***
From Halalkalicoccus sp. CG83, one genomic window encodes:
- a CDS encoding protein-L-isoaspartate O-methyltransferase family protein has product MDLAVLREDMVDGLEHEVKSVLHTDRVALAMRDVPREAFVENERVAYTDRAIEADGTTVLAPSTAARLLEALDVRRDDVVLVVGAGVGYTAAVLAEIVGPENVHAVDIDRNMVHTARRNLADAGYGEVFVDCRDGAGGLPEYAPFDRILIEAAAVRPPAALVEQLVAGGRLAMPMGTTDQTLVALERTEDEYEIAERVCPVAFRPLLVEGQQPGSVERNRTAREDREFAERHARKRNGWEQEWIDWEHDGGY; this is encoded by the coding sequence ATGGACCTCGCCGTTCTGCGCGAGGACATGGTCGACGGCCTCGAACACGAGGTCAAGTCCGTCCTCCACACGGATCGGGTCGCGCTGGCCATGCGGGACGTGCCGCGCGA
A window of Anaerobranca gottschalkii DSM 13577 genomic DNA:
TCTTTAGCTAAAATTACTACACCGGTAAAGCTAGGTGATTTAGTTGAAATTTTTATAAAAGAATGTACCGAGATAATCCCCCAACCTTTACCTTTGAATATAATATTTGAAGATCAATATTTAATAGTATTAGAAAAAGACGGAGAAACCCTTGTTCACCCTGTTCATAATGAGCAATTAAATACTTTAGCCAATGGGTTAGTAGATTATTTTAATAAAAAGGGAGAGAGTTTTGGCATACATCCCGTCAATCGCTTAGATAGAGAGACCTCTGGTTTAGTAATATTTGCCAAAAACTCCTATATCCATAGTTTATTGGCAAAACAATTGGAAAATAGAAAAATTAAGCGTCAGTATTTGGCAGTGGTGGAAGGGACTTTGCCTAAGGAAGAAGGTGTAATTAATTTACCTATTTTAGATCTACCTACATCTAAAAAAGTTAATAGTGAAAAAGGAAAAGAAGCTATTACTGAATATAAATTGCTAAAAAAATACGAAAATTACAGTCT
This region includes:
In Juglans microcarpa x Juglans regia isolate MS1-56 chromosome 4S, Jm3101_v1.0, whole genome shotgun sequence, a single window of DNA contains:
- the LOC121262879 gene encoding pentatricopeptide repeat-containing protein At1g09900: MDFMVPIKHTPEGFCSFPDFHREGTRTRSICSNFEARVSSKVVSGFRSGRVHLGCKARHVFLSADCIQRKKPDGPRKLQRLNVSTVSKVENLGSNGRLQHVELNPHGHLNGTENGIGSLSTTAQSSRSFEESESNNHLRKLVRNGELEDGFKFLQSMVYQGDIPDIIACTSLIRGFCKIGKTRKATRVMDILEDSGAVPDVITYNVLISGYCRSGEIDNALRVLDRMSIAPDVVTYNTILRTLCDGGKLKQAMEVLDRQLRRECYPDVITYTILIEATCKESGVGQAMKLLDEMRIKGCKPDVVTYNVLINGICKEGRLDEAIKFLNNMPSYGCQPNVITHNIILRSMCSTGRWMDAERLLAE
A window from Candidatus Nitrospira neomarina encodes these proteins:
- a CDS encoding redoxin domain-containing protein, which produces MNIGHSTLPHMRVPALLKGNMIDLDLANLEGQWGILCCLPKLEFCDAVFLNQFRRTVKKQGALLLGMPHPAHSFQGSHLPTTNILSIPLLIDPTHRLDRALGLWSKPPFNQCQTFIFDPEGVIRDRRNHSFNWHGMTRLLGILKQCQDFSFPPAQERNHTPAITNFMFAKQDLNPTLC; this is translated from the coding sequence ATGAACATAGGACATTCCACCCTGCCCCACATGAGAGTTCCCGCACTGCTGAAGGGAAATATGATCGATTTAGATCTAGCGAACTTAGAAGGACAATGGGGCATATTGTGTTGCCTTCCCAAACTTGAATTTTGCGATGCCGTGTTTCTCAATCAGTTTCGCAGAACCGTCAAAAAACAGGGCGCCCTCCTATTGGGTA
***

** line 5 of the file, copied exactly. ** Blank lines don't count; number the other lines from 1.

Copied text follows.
This region includes: